When I was a young, single mother, I still had to walk a lot. At one time I had to walk two miles to work each day and then repeat that walk at 2:30 in the morning because I didn’t have a car, couldn’t find a trust worthy ride and the buses didn’t run that time of night.
I have always loved to walk, especially in rural settings. I’ve climbed partway up mountains, explored ravines, climbed trees and looked out over an awesome vista. I’ve walked across meadows, out into cornfields and down country roads or through the woods.
I’ve pulled a cart for several blocks, filled it with laundry or groceries and pulled it back home again. A few winters ago, when our car broke down we walked to the hospital three times a week for Rich’s infusions, walked to the ER when he would have an attack, walked downtown to pay bills and walked the mile to Walmart and back carrying bags of groceries.
Last year I started having trouble with my feet. It took several months, several different doctors and a bunch of blood work for them to figure out that I have Rheumatoid arthritis. For the most part, my feet ache all day but I’ve basically gotten used to it. On other days, when I have a flare up, there will be shooting pains through my ankles or toes or the whole foot will feel like it is on fire. On those days, I stumble, I walk slow and often walk with a limp.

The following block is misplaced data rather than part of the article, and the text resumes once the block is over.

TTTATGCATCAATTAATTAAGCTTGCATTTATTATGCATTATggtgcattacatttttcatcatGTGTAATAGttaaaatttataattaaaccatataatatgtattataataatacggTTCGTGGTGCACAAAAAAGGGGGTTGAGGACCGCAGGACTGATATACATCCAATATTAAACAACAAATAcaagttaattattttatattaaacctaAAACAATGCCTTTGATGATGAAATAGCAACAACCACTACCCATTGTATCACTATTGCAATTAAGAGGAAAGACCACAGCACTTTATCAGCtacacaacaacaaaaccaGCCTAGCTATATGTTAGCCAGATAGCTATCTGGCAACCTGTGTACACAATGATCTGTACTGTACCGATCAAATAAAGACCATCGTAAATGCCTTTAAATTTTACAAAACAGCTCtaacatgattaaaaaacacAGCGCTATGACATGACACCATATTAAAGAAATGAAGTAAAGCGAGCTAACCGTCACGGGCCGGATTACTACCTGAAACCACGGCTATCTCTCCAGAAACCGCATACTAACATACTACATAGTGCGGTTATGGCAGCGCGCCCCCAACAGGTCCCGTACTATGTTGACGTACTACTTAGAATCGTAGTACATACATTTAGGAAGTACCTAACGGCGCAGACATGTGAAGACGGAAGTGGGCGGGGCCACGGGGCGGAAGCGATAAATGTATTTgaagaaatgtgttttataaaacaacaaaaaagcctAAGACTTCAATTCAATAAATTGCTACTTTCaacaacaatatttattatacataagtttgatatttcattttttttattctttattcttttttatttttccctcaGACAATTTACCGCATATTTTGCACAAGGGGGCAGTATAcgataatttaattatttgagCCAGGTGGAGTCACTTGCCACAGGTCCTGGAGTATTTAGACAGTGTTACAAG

I can no longer walk the radio station hill, but I walk around the block once in awhile, get up constantly and walk around the house. I get on the stepper and do as many rotations as I can, when I can. I am determined to walk for as long as I can. Today I am thankful to still be walking and praying God will allow me to do so for many more years.